Selling the past
Sometimes — when he's feeling melancholy or just to keep the machine humming — Frank Tyrrell turns on his Seeburg jukebox, listens to retro hits like "Dancing Queen" by Abba, revels at the sound he deems to be unparreled in the jukebox industry and reminisces on the days of yore. Tyrrell, 77, has owned Tyrrell's Antiques on 6429 S.W. Macadam Boulevard in Southwest Portland since 1984. And it's items like this jukebox that keep him coming back day after day. "Every record on there is from my teenage years," Tyrrell said. "Most of them I can remember where I was when I heard it." Before owning an antique shop, Tyrrell sold everything from encyclopedias, to photos, to insurance but hadn't found a job that was worth more to him than a steady paycheck. Tyrrell remembers waiting outside while his girlfriend perused an antique shop many decades ago, but became fascinated by them after the girlfriend filled her art shop with antiques as accessory items. The couple split up, but Tyrrell's passion continued. "I bought a couple books on antiques. I started going to antique
shows, auctions," Tyrrell said. "I just fell in love with it and decided this is what I want to do the rest of my life." Tyrrell owned his first antique shop in Evanston, Illinois before heading West to Seattle, where he met his wife — a Portland native. Then, they moved to Portland. "I thought, I'm 40 years old. My kids are all in Texas. I don't own any property. I'm not in any relationships. I might never get this chance again (to move)," he said. For most of the past 34 years, Tyrrell ran the shop out of the upstairs of the building on Macadam and rented out the rest of the building to other businesses. And the shop mostly sold old advertisements and movie posters. In his office now, he has a Standard Oil advertisement from 1880, a Mazda calendar from 1927 and a steamboat advertisement from 1860. Tyrrell treasures old advertisements because they were handmade rather than crafted digitally. "Take Sports Illustrated today and you open it up and you've got 55 shiny pages. Then you take a Ladies Home Journal from 1913, and start going through it. Every ad was hand done so the person has put themselves into that magazine where this one is com
puter generated," he said. "There's no personality (in modern ads). There's no warmth, no history." Some other novel items available include a framed World Series flyer passed out by New York Central Railroad every inning during the World Series, which documented a home run by Yankee legend Lou Gehrig; the first batch of hot wheels, which uniquely had tires colored with red lines; and a toy depicting Kraft Television Theatre's cameraman emblem, which would roll across the television screen after the latest episode of the Ed Sullivan Show. "I walked into a mall, saw it and said, 'I want it.' I didn't care what it costs," Tyrrell said of the toy cameraman.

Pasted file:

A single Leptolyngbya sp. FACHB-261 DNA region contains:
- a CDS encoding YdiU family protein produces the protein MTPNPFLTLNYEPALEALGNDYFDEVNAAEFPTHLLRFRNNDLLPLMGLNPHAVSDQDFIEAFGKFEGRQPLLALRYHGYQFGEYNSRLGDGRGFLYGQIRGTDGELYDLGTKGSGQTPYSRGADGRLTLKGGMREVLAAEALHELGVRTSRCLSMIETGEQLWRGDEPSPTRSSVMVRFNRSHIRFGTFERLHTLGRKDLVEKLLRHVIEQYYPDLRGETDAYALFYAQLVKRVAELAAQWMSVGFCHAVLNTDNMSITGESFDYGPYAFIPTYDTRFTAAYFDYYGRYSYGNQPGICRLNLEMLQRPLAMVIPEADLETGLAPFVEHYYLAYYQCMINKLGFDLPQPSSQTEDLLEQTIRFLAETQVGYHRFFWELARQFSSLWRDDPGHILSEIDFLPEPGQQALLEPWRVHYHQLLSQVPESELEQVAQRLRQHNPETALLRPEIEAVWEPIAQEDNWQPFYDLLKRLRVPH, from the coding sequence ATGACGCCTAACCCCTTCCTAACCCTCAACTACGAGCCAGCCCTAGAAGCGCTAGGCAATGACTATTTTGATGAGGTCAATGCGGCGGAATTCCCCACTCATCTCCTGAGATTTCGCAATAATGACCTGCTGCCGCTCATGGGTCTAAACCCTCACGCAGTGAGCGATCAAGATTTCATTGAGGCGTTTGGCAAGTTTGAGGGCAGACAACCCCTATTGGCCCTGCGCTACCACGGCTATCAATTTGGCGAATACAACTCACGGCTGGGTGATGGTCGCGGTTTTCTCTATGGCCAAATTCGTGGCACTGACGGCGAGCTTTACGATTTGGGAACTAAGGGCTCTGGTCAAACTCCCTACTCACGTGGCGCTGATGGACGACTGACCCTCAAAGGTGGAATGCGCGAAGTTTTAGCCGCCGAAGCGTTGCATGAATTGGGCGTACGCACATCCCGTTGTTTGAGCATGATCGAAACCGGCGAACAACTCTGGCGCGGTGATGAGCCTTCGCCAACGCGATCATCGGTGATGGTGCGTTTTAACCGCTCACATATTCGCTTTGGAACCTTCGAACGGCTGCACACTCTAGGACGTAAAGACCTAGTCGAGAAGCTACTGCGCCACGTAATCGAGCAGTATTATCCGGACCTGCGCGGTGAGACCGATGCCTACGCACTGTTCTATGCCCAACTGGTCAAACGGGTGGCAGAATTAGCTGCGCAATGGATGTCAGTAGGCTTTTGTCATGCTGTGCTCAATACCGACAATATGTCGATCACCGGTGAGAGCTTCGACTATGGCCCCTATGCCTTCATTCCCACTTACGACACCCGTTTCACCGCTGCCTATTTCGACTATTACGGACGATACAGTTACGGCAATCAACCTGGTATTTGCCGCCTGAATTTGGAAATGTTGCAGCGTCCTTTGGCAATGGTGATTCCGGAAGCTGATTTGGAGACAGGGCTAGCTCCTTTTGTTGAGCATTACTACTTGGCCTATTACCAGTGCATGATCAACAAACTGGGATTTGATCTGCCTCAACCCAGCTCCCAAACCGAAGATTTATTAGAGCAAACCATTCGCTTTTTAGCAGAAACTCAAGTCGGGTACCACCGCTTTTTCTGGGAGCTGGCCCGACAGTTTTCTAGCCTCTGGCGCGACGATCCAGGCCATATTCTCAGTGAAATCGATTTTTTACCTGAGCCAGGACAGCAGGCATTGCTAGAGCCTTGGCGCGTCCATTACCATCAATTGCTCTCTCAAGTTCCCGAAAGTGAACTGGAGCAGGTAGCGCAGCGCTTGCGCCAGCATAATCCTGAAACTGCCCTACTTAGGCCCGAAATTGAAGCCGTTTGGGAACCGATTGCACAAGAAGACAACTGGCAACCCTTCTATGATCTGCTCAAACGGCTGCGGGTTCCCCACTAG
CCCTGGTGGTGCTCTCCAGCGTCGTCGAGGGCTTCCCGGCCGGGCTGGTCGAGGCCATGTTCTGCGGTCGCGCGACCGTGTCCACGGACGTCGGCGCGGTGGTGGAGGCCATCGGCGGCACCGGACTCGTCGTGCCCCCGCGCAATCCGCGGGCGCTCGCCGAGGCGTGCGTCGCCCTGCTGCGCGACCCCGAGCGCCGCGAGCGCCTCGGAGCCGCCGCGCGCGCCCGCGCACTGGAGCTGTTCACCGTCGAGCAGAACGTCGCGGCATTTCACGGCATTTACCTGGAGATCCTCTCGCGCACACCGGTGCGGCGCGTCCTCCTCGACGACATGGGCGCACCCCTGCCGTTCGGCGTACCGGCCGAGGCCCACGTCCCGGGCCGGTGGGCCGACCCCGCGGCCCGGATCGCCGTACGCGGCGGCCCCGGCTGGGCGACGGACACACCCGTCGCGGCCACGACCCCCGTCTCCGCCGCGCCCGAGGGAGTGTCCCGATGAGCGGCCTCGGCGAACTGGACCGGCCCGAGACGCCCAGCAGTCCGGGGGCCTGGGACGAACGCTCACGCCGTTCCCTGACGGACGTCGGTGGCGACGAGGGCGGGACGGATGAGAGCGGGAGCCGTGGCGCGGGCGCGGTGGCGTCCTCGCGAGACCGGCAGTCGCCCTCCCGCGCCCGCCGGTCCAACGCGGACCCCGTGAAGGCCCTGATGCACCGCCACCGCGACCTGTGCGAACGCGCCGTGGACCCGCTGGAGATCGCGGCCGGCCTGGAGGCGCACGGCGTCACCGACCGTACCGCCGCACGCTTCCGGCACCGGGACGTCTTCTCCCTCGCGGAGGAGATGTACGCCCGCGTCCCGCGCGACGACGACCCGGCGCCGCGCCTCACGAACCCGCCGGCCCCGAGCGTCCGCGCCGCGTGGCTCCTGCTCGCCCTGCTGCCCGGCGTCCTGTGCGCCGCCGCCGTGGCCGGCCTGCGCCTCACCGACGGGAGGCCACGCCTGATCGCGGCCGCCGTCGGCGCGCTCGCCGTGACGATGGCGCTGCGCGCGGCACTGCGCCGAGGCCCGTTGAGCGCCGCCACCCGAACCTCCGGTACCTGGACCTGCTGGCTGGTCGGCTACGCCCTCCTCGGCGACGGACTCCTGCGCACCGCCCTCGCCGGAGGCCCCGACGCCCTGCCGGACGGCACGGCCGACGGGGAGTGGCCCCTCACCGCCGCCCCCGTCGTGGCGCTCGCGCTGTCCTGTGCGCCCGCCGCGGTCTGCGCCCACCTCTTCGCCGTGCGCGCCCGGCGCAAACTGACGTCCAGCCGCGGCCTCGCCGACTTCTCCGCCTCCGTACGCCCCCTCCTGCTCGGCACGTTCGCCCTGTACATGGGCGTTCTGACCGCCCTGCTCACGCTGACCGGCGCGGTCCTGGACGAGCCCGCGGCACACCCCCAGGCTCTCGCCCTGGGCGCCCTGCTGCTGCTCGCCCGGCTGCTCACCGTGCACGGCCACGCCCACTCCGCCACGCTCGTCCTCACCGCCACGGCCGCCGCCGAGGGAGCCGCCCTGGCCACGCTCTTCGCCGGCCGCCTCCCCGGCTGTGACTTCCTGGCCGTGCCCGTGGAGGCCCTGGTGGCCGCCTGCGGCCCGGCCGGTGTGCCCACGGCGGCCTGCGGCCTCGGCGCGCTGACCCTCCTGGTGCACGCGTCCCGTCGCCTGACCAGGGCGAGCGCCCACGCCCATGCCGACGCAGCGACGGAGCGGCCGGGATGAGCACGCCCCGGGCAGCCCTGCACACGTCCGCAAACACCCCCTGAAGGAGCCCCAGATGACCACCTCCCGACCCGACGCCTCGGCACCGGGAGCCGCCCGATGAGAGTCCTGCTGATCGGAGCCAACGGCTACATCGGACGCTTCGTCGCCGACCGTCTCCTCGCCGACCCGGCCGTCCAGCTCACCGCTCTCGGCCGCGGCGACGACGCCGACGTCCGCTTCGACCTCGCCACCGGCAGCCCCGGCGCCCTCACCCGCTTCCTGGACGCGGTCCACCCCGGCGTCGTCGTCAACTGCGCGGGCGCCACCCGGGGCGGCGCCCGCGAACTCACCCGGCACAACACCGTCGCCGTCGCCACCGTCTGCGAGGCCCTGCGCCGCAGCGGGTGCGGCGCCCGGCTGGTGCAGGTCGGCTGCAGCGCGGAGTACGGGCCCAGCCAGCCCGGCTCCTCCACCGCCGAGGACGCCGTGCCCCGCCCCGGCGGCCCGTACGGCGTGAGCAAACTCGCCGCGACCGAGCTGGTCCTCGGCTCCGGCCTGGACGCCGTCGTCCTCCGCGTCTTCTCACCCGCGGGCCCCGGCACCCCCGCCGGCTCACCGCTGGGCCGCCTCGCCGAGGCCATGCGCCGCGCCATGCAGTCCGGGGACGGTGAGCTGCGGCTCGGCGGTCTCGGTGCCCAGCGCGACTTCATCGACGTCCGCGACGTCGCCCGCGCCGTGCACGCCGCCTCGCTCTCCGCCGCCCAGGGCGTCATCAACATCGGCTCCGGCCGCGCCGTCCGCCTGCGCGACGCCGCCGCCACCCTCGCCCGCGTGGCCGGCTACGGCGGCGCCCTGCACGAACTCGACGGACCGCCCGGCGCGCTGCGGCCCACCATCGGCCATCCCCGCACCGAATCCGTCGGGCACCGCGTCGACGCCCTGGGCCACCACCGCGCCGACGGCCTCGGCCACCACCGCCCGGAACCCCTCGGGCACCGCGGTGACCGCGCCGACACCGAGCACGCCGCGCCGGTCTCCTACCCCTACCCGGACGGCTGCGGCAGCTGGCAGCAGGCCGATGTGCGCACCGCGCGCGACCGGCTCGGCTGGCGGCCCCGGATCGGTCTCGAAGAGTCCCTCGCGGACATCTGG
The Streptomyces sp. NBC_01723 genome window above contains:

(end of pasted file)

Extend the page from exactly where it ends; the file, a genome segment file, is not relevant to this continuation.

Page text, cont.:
Part of his business entails buying rare items for a low price and reselling them for a much higher price. For instance, he sold a slot machine that dispensed gum for $12,000 after paying $1,900 to purchase it. "Maybe it was just a sense of the past," Tyrell said of his appreciation for antiques. "I loved the hunt. I love going out and finding things and restoring them or selling them." In the evenings after the annual Expo Center event for antique dealers, Tyrrell would invite enthusiasts to his shop to drink beer, while Tyrrell showed off the array of items and prodded guests to purchase memorabilia. Tyrrell said he would make $1,200 at the expo and $6,000 that evening. "People who came from out of town had nothing to do at night. 'Let's go over to Tyrrell's. They're open,'" he said. The 21st century, though, hasn't been kind to Tyrrell and antique shop owners generally. The rise of eBay made rare items accessible and led enthusiasts to purchase items online rather than frequenting local shops. And Tyrrell said interest in antiques has waned, particularly among younger generations. He imagines that the industry will be virtually nonexistent in 20 years. "The main reason I feel is the kids today, the millenials have never been
exposed to it. When there were still families maybe the husband and wife liked antiques and they drag the kids to the antique show and the kids don't want to go. They're bored. But they see a marble. All the sudden they're collecting marbles," he said. "I started collecting advertising because I loved it. It just hit me. So now we have a marble collector. His brother picked up a hot wheel. He's a hot wheel collector," Tyrrell said. "Once you're a collector you're stuck kid." But Tyrrell's has diversified in recent years. The shop now includes hundreds of vinyl records from the mid-20th century, comic books and band posters. And, with Tyrrell no longer serving as landlord, the entire downstairs area is filled with antiques. "I'm not a really good landlord. One guy stuck me for $10,000. Another guy stuck me for $6,000," Tyrrell said. "So I said, maybe I'm not supposed to be a landlord. Why don't we just remodel downstairs." Tyrrell could retire but doesn't know what he would do with himself. Instead, he said he plans to run the shop until his last breaths. "Probably the day I die," Tyrrell said about how long he would continue running the shop. " I love it. I've been very fortunate in life that my business has also been my hobby."